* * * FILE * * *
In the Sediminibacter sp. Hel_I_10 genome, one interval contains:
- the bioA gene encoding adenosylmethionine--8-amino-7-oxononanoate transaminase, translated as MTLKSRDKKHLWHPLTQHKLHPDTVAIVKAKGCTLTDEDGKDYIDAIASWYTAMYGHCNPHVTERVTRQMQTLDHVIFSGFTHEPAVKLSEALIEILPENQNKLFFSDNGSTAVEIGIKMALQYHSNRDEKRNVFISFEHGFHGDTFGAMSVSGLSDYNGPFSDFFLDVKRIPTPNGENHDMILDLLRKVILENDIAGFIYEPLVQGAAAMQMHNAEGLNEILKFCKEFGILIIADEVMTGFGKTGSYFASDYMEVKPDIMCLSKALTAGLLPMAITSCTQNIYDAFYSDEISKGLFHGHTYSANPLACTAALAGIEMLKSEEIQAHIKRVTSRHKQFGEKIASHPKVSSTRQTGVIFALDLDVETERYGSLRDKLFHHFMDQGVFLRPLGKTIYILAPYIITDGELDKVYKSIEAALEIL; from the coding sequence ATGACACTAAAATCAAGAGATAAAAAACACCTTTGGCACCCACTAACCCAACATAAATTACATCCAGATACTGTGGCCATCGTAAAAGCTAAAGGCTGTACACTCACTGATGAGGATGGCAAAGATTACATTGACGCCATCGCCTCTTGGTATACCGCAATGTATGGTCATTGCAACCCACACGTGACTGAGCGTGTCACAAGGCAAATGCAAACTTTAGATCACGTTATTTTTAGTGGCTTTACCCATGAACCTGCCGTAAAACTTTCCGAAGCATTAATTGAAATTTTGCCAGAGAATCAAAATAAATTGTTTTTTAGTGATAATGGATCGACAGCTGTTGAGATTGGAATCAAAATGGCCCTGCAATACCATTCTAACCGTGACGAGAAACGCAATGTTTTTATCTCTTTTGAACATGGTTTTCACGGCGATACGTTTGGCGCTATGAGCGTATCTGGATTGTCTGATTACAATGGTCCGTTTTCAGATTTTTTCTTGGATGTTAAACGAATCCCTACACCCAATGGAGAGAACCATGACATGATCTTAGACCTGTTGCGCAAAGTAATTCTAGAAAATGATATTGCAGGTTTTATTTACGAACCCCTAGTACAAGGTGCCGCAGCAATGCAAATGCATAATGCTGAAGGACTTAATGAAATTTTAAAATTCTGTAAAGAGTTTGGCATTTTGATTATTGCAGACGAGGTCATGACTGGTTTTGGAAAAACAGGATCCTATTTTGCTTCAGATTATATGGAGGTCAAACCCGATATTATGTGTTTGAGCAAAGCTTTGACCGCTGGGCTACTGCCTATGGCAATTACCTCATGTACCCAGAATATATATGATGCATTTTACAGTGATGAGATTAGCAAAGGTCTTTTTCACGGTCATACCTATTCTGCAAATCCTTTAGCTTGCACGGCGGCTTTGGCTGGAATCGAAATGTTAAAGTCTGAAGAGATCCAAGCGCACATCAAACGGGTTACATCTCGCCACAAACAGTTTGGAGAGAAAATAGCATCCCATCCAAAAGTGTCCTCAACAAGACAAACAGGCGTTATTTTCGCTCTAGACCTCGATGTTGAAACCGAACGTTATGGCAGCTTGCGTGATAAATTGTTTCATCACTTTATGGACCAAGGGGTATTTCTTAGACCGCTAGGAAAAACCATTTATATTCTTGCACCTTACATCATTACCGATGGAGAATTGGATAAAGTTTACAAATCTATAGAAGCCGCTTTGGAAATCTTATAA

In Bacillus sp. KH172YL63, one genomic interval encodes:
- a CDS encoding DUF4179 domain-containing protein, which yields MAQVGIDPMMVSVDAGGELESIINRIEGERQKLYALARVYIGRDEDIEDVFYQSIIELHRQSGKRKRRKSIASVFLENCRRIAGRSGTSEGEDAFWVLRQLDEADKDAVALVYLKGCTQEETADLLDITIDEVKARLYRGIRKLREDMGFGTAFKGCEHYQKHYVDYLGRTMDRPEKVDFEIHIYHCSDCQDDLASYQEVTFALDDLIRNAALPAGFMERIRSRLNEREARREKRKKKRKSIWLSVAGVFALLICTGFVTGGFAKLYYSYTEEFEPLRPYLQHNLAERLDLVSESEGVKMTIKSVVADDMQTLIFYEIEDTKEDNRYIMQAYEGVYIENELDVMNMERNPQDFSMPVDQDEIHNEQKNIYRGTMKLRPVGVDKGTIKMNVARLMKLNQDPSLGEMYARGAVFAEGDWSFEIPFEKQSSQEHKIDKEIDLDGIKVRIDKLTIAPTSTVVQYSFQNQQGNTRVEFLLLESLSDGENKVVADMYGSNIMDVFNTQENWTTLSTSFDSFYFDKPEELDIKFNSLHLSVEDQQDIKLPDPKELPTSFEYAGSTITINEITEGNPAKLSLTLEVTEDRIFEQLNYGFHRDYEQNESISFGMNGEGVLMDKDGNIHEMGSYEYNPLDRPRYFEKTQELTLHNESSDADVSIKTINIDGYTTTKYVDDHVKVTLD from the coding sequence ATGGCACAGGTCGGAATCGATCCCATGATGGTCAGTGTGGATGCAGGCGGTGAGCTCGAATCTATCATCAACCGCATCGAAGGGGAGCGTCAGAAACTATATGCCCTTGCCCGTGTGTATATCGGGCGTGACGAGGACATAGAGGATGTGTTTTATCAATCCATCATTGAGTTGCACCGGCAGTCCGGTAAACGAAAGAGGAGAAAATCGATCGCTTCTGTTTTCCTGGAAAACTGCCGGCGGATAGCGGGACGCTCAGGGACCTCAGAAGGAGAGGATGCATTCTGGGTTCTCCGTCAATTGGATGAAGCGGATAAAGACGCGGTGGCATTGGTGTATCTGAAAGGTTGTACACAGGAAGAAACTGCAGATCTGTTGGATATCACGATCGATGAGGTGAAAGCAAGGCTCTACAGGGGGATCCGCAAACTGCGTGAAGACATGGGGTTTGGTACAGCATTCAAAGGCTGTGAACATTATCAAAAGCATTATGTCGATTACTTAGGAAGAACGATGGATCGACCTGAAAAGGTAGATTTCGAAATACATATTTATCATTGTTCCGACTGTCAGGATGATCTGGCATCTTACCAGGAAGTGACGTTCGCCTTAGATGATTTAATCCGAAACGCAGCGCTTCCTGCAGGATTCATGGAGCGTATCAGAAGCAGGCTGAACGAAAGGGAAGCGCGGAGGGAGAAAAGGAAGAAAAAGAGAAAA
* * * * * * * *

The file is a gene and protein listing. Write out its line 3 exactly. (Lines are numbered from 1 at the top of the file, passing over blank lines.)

In Bacillus sp. KH172YL63, one genomic interval encodes: